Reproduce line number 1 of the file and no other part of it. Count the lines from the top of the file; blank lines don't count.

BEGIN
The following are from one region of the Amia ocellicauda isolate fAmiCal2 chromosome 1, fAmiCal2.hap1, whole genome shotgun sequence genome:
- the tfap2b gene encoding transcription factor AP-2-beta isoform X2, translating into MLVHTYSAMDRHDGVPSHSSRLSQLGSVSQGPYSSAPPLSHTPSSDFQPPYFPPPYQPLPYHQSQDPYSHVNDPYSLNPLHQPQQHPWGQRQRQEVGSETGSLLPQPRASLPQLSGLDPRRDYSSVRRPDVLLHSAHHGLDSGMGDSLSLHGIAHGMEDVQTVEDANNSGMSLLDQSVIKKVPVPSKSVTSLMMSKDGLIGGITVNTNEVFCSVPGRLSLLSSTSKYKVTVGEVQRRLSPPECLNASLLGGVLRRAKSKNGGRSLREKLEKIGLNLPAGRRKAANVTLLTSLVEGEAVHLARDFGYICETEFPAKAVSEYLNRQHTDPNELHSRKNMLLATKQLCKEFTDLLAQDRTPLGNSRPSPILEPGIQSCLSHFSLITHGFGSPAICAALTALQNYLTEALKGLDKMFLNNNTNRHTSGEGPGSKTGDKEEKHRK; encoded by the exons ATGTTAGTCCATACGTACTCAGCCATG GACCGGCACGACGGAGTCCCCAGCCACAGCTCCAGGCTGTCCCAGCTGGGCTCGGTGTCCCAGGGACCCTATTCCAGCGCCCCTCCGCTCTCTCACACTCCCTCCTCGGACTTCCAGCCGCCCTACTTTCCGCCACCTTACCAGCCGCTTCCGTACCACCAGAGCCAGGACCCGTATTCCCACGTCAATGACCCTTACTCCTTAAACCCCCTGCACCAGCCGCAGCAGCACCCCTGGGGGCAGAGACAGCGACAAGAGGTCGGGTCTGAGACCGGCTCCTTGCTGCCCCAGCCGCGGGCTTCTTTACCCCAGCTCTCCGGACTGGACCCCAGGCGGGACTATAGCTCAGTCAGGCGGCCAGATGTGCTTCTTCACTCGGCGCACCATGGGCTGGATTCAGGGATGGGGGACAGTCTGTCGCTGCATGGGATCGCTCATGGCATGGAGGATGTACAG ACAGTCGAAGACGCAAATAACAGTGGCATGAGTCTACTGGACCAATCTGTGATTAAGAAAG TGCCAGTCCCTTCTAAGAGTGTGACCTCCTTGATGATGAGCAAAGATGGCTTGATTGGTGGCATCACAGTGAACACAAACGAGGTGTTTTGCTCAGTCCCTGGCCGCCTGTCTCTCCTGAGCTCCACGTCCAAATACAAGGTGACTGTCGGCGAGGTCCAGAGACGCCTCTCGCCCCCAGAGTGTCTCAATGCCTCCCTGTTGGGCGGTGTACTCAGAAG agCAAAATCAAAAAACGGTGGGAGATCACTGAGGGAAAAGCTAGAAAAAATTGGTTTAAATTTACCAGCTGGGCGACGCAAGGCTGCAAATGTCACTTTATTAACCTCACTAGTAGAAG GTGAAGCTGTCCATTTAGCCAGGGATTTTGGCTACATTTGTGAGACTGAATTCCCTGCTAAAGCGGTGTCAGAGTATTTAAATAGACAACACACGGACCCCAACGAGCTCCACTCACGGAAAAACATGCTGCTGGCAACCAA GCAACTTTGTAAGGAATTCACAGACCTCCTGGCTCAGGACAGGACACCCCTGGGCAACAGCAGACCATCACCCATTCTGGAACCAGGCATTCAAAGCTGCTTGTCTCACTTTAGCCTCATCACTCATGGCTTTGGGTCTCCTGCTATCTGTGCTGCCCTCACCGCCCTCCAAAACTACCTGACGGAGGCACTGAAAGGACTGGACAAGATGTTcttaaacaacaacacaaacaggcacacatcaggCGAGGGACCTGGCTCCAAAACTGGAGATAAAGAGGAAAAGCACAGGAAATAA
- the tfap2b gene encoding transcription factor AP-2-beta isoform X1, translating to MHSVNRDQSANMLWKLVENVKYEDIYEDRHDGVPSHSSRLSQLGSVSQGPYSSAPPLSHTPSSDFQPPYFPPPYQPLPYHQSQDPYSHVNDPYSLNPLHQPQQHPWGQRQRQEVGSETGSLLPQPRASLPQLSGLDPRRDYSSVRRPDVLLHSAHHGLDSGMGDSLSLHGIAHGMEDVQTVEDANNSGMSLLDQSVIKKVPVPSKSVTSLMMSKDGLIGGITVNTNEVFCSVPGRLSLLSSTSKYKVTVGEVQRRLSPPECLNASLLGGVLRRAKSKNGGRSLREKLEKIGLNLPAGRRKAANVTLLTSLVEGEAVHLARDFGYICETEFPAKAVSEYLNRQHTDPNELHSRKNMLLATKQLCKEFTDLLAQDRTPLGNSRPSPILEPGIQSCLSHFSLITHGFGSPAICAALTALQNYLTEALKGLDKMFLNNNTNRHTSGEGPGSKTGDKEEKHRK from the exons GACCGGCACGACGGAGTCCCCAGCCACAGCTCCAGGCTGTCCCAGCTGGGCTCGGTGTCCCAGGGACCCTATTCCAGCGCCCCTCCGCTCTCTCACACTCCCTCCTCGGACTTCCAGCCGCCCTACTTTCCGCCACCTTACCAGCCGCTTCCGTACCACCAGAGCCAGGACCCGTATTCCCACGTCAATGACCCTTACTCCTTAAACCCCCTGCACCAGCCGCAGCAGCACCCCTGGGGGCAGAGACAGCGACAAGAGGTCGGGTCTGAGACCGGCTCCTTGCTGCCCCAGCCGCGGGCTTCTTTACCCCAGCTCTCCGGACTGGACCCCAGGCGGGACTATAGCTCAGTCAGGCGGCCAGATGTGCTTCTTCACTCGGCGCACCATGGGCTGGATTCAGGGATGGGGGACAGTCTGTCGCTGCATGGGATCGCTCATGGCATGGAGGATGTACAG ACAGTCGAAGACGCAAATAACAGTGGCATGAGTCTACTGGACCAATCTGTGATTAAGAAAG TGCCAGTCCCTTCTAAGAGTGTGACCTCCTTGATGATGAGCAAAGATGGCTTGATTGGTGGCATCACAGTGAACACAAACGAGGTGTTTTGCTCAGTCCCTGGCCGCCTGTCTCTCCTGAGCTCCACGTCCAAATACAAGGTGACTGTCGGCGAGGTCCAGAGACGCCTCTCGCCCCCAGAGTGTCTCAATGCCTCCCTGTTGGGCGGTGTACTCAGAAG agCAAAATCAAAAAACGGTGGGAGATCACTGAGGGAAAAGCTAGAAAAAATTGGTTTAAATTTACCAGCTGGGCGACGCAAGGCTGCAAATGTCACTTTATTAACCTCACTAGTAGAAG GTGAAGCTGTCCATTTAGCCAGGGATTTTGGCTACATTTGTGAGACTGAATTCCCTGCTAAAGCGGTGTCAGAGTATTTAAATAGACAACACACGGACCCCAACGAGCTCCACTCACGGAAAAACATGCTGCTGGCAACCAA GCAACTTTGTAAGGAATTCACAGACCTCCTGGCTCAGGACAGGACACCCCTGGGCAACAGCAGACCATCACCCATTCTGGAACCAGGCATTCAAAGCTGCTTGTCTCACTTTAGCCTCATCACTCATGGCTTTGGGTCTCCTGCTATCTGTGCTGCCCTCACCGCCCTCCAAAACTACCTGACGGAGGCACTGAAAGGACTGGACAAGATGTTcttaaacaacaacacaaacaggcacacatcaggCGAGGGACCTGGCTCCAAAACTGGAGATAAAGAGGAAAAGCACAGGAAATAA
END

The following are from one region of the Amia ocellicauda isolate fAmiCal2 chromosome 1, fAmiCal2.hap1, whole genome shotgun sequence genome: